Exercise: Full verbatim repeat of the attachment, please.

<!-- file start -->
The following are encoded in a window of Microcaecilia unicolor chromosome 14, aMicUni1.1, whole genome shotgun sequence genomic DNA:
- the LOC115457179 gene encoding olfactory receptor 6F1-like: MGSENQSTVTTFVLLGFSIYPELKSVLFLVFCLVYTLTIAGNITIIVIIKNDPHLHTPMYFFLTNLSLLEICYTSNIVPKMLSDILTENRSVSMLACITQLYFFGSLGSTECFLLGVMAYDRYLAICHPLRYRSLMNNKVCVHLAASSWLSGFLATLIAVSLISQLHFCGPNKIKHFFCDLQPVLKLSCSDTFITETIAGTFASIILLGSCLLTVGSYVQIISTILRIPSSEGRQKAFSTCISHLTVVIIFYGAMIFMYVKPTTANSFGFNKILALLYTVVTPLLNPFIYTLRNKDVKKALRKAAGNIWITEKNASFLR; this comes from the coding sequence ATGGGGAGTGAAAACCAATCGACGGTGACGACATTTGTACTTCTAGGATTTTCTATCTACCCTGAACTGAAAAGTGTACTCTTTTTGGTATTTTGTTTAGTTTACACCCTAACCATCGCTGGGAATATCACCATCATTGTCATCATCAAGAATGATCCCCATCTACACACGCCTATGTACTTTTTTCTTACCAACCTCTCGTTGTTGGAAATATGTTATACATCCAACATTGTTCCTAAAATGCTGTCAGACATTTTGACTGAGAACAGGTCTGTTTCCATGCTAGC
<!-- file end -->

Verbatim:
The following are encoded in a window of Microcaecilia unicolor chromosome 14, aMicUni1.1, whole genome shotgun sequence genomic DNA:
- the LOC115457179 gene encoding olfactory receptor 6F1-like: MGSENQSTVTTFVLLGFSIYPELKSVLFLVFCLVYTLTIAGNITIIVIIKNDPHLHTPMYFFLTNLSLLEICYTSNIVPKMLSDILTENRSVSMLACITQLYFFGSLGSTECFLLGVMAYDRYLAICHPLRYRSLMNNKVCVHLAASSWLSGFLATLIAVSLISQLHFCGPNKIKHFFCDLQPVLKLSCSDTFITETIAGTFASIILLGSCLLTVGSYVQIISTILRIPSSEGRQKAFSTCISHLTVVIIFYGAMIFMYVKPTTANSFGFNKILALLYTVVTPLLNPFIYTLRNKDVKKALRKAAGNIWITEKNASFLR; this comes from the coding sequence ATGGGGAGTGAAAACCAATCGACGGTGACGACATTTGTACTTCTAGGATTTTCTATCTACCCTGAACTGAAAAGTGTACTCTTTTTGGTATTTTGTTTAGTTTACACCCTAACCATCGCTGGGAATATCACCATCATTGTCATCATCAAGAATGATCCCCATCTACACACGCCTATGTACTTTTTTCTTACCAACCTCTCGTTGTTGGAAATATGTTATACATCCAACATTGTTCCTAAAATGCTGTCAGACATTTTGACTGAGAACAGGTCTGTTTCCATGCTAGC